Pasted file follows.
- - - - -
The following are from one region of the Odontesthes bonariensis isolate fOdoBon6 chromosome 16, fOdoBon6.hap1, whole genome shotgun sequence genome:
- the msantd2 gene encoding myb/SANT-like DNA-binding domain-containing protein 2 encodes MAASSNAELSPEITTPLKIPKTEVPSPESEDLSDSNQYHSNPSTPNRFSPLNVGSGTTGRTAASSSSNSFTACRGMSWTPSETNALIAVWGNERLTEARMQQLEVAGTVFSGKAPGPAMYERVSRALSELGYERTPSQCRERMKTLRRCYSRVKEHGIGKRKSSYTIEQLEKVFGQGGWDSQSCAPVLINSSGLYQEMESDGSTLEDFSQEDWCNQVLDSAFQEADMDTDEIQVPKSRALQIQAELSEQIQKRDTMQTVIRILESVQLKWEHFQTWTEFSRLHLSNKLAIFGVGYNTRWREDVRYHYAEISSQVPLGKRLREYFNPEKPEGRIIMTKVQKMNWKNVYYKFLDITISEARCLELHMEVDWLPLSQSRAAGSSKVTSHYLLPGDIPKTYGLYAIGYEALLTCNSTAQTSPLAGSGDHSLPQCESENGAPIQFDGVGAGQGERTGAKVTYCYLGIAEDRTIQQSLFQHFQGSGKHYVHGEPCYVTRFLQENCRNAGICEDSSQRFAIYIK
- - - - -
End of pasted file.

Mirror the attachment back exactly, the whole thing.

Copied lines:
The following are from one region of the Odontesthes bonariensis isolate fOdoBon6 chromosome 16, fOdoBon6.hap1, whole genome shotgun sequence genome:
- the msantd2 gene encoding myb/SANT-like DNA-binding domain-containing protein 2 encodes MAASSNAELSPEITTPLKIPKTEVPSPESEDLSDSNQYHSNPSTPNRFSPLNVGSGTTGRTAASSSSNSFTACRGMSWTPSETNALIAVWGNERLTEARMQQLEVAGTVFSGKAPGPAMYERVSRALSELGYERTPSQCRERMKTLRRCYSRVKEHGIGKRKSSYTIEQLEKVFGQGGWDSQSCAPVLINSSGLYQEMESDGSTLEDFSQEDWCNQVLDSAFQEADMDTDEIQVPKSRALQIQAELSEQIQKRDTMQTVIRILESVQLKWEHFQTWTEFSRLHLSNKLAIFGVGYNTRWREDVRYHYAEISSQVPLGKRLREYFNPEKPEGRIIMTKVQKMNWKNVYYKFLDITISEARCLELHMEVDWLPLSQSRAAGSSKVTSHYLLPGDIPKTYGLYAIGYEALLTCNSTAQTSPLAGSGDHSLPQCESENGAPIQFDGVGAGQGERTGAKVTYCYLGIAEDRTIQQSLFQHFQGSGKHYVHGEPCYVTRFLQENCRNAGICEDSSQRFAIYIK